A doctor who considers the national health-care overhaul to be bad medicine for the country posted a sign on his office door telling patients who voted for President Barack Obama to seek care "elsewhere."Yes, but shoving a hugely unpopular law down the throats of the American people against our will isn't "pushing the limit" I suppose.
"I'm not turning anybody away — that would be unethical," Dr. Jack Cassell, 56, a Mount Dora urologist and a registered Republican opposed to the health plan, told the Orlando Sentinel on Thursday. "But if they read the sign and turn the other way, so be it."
The sign reads: "If you voted for Obama … seek urologic care elsewhere. Changes to your healthcare begin right now, not in four years."
Estella Chatman, 67, of Eustis, whose daughter snapped a photo of the typewritten sign, sent the picture to U.S. Rep. Alan Grayson, the Orlando Democrat who riled Republicans last year when he characterized the GOP's idea of health care as, "If you get sick, America … Die quickly."
Chatman said she heard about the sign from a friend referred to Cassell after his physician recently died. She said her friend did not want to speak to a reporter but was dismayed by Cassell's sign.
"He's going to find another doctor," she said.
Cassell may be walking a thin line between his right to free speech and his professional obligation, said William Allen, professor of bioethics, law and medical professionalism at the University of Florida's College of Medicine.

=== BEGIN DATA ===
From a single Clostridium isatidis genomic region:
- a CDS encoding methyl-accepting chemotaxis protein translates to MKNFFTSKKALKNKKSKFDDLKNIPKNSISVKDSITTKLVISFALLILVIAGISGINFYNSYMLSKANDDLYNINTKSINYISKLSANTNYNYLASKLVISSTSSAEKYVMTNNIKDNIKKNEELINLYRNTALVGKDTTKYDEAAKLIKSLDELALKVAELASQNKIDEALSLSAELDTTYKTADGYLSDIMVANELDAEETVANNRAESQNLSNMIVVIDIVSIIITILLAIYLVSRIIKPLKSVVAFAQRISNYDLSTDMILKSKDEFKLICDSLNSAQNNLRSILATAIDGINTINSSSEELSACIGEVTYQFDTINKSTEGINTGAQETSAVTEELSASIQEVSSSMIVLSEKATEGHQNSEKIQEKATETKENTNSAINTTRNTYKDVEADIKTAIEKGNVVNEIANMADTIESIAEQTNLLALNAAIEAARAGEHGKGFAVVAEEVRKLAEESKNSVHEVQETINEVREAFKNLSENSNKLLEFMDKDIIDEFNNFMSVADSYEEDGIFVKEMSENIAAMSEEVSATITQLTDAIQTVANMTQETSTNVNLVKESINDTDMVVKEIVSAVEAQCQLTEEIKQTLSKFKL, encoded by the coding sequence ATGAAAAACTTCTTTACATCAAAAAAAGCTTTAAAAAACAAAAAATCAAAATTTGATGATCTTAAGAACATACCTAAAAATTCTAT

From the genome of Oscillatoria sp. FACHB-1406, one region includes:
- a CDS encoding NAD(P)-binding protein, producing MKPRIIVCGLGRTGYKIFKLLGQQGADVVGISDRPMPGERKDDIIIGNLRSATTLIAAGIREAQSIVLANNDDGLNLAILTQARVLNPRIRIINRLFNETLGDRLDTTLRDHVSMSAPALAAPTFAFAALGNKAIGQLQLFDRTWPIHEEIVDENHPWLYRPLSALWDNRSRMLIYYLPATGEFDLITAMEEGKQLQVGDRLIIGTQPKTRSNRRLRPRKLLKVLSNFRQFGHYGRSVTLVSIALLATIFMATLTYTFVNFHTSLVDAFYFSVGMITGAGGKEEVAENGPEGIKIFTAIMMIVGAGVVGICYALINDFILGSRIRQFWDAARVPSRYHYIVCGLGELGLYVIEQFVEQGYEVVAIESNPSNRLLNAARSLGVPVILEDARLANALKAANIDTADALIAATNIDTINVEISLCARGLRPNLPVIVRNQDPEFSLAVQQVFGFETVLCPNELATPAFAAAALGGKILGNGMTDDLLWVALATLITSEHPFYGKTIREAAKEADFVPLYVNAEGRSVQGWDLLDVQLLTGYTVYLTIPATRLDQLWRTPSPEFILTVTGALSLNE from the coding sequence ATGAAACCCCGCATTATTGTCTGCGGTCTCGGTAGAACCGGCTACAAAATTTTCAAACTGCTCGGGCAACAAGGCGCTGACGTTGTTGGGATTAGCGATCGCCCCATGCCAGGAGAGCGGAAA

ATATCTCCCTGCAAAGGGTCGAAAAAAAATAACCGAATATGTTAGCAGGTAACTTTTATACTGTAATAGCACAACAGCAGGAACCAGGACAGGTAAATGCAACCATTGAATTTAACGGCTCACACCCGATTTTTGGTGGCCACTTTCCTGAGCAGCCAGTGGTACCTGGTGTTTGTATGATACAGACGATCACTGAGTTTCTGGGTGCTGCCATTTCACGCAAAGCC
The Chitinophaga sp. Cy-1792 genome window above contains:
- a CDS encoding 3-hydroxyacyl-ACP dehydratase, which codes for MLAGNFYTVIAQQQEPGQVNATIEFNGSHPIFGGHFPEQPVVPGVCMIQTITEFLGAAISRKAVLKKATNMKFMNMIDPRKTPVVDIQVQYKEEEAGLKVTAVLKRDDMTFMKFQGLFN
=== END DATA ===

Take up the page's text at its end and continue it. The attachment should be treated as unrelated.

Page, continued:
Allen said doctors cannot refuse patients on the basis of race, gender, religion, sexual orientation or disability, but political preference is not one of the legally protected categories specified in civil-rights law. By insisting he does not quiz his patients about their politics and has not turned away patients based on their vote, the doctor is "trying to hold onto the nub of his ethical obligation," Allen said.
"But this is pushing the limit," he said.
Cassell, whose lawyer wife, Leslie Campione, has declared herself a Republican candidate for Lake County commissioner, said three patients have complained, but most have been "overwhelmingly supportive" of his position.Hot Air links. Thanks!
"They know it's not good for them," he said.